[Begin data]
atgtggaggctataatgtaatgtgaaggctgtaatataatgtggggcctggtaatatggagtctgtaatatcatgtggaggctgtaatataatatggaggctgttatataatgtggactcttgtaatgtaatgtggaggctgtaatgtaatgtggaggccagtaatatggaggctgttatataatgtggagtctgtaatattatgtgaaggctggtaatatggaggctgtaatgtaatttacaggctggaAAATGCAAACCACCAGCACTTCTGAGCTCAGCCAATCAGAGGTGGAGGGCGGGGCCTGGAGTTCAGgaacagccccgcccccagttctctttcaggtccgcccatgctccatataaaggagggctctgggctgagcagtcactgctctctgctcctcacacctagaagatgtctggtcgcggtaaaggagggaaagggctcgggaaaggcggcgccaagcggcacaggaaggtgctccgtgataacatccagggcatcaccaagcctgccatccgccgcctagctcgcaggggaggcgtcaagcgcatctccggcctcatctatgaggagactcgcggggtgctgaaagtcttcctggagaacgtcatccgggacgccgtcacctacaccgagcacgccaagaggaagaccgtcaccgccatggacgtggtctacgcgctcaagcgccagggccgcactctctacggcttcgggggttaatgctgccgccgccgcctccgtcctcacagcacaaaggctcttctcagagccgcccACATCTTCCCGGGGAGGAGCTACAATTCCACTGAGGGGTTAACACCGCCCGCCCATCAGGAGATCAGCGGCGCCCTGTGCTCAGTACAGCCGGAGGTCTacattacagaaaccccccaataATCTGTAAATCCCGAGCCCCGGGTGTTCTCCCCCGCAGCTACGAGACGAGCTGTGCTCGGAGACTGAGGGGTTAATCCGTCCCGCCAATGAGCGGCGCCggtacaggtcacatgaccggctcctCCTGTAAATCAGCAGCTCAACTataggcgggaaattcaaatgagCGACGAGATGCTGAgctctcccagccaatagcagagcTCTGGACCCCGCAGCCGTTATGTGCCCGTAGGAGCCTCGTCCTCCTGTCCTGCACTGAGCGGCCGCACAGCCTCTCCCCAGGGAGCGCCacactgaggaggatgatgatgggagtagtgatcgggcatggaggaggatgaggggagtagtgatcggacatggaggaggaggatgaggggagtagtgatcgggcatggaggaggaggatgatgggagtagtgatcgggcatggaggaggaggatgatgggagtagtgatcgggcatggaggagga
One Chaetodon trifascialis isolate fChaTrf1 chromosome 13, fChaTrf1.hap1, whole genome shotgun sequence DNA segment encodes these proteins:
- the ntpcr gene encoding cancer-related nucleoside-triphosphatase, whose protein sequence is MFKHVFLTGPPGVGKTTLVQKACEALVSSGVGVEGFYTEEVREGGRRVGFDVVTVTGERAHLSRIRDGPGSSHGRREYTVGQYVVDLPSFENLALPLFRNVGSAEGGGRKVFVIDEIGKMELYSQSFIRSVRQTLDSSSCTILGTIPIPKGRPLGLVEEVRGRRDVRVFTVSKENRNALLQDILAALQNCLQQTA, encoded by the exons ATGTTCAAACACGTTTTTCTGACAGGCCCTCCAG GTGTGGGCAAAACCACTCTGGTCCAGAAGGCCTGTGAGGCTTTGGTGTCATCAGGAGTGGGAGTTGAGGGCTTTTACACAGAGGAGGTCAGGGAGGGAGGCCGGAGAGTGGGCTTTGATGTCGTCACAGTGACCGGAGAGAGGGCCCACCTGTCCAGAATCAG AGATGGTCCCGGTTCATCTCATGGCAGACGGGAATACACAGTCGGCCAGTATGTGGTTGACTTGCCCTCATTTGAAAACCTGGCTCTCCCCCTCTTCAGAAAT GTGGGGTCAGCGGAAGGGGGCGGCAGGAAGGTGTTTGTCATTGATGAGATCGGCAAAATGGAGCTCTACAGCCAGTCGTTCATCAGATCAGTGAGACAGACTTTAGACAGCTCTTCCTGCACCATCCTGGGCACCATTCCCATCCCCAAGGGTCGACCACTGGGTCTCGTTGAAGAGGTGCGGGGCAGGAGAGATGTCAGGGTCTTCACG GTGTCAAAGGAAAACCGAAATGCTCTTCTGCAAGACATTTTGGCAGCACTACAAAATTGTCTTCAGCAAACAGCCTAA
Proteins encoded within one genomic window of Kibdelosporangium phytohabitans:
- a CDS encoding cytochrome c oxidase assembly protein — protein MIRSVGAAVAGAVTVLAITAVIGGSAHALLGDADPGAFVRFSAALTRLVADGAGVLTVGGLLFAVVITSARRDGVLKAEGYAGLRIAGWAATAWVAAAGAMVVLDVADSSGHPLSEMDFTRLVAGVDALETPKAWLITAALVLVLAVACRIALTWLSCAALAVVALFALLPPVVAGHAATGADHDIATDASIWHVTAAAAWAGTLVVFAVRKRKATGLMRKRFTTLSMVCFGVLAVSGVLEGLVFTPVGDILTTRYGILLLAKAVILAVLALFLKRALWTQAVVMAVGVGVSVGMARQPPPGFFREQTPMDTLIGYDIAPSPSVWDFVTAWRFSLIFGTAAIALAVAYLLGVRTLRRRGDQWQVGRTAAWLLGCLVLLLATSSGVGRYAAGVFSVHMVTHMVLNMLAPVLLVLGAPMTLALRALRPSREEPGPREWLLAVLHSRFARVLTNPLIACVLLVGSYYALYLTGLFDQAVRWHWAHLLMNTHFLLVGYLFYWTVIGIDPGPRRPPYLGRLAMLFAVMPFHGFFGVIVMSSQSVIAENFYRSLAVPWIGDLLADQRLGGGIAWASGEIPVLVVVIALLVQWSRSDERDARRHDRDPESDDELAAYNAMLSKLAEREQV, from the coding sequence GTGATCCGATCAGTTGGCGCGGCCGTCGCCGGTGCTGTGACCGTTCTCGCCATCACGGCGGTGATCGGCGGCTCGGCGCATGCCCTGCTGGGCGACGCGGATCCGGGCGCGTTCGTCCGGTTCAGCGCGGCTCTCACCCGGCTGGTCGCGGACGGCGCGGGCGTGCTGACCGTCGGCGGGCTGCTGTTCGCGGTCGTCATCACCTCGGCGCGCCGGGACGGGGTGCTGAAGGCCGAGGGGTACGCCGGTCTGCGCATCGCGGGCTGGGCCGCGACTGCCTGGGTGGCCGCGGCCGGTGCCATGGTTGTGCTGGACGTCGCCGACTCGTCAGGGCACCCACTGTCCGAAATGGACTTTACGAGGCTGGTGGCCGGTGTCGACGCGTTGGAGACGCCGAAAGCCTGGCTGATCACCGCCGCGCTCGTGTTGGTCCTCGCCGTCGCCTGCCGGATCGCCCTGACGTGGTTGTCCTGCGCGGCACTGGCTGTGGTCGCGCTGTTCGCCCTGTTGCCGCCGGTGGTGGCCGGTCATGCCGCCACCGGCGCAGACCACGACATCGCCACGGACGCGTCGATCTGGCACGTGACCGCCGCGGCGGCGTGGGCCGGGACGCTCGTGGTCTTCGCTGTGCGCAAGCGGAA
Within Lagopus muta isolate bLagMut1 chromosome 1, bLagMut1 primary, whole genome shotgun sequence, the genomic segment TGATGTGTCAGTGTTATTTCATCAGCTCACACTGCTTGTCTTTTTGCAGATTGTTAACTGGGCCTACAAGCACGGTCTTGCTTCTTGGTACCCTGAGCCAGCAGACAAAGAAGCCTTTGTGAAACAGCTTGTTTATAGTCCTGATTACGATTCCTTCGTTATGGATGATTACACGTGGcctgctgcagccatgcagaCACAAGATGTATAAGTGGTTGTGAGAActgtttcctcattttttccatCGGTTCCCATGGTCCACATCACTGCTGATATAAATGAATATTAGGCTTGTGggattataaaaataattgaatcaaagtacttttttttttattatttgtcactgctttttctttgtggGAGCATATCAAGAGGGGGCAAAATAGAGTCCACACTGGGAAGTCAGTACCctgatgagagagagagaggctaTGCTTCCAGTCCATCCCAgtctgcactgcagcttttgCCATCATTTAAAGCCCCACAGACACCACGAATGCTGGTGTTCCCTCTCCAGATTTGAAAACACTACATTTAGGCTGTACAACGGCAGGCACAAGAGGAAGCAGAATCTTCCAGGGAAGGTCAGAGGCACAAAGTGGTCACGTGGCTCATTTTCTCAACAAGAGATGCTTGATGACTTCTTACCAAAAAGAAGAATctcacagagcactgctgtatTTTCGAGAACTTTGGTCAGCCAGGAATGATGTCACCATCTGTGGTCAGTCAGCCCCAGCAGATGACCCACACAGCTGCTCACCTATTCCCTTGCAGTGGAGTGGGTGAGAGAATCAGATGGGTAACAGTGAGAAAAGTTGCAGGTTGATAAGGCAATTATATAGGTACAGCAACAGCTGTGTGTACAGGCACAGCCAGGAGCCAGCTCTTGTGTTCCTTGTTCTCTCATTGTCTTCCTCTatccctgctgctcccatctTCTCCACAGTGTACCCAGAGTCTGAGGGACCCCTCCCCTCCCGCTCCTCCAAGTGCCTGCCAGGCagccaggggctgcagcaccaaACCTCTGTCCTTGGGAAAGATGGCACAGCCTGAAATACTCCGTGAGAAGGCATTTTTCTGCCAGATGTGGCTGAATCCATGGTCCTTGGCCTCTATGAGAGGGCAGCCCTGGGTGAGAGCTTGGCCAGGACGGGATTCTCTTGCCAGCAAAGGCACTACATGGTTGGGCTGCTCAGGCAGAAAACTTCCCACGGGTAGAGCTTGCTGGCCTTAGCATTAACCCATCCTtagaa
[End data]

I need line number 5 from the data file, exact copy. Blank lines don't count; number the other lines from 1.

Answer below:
- a CDS encoding cytochrome c oxidase assembly protein — protein MIRSVGAAVAGAVTVLAITAVIGGSAHALLGDADPGAFVRFSAALTRLVADGAGVLTVGGLLFAVVITSARRDGVLKAEGYAGLRIAGWAATAWVAAAGAMVVLDVADSSGHPLSEMDFTRLVAGVDALETPKAWLITAALVLVLAVACRIALTWLSCAALAVVALFALLPPVVAGHAATGADHDIATDASIWHVTAAAAWAGTLVVFAVRKRKATGLMRKRFTTLSMVCFGVLAVSGVLEGLVFTPVGDILTTRYGILLLAKAVILAVLALFLKRALWTQAVVMAVGVGVSVGMARQPPPGFFREQTPMDTLIGYDIAPSPSVWDFVTAWRFSLIFGTAAIALAVAYLLGVRTLRRRGDQWQVGRTAAWLLGCLVLLLATSSGVGRYAAGVFSVHMVTHMVLNMLAPVLLVLGAPMTLALRALRPSREEPGPREWLLAVLHSRFARVLTNPLIACVLLVGSYYALYLTGLFDQAVRWHWAHLLMNTHFLLVGYLFYWTVIGIDPGPRRPPYLGRLAMLFAVMPFHGFFGVIVMSSQSVIAENFYRSLAVPWIGDLLADQRLGGGIAWASGEIPVLVVVIALLVQWSRSDERDARRHDRDPESDDELAAYNAMLSKLAEREQV, from the coding sequence GTGATCCGATCAGTTGGCGCGGCCGTCGCCGGTGCTGTGACCGTTCTCGCCATCACGGCGGTGATCGGCGGCTCGGCGCATGCCCTGCTGGGCGACGCGGATCCGGGCGCGTTCGTCCGGTTCAGCGCGGCTCTCACCCGGCTGGTCGCGGACGGCGCGGGCGTGCTGACCGTCGGCGGGCTGCTGTTCGCGGTCGTCATCACCTCGGCGCGCCGGGACGGGGTGCTGAAGGCCGAGGGGTACGCCGGTCTGCGCATCGCGGGCTGGGCCGCGACTGCCTGGGTGGCCGCGGCCGGTGCCATGGTTGTGCTGGACGTCGCCGACTCGTCAGGGCACCCACTGTCCGAAATGGACTTTACGAGGCTGGTGGCCGGTGTCGACGCGTTGGAGACGCCGAAAGCCTGGCTGATCACCGCCGCGCTCGTGTTGGTCCTCGCCGTCGCCTGCCGGATCGCCCTGACGTGGTTGTCCTGCGCGGCACTGGCTGTGGTCGCGCTGTTCGCCCTGTTGCCGCCGGTGGTGGCCGGTCATGCCGCCACCGGCGCAGACCACGACATCGCCACGGACGCGTCGATCTGGCACGTGACCGCCGCGGCGGCGTGGGCCGGGACGCTCGTGGTCTTCGCTGTGCGCAAGCGGAA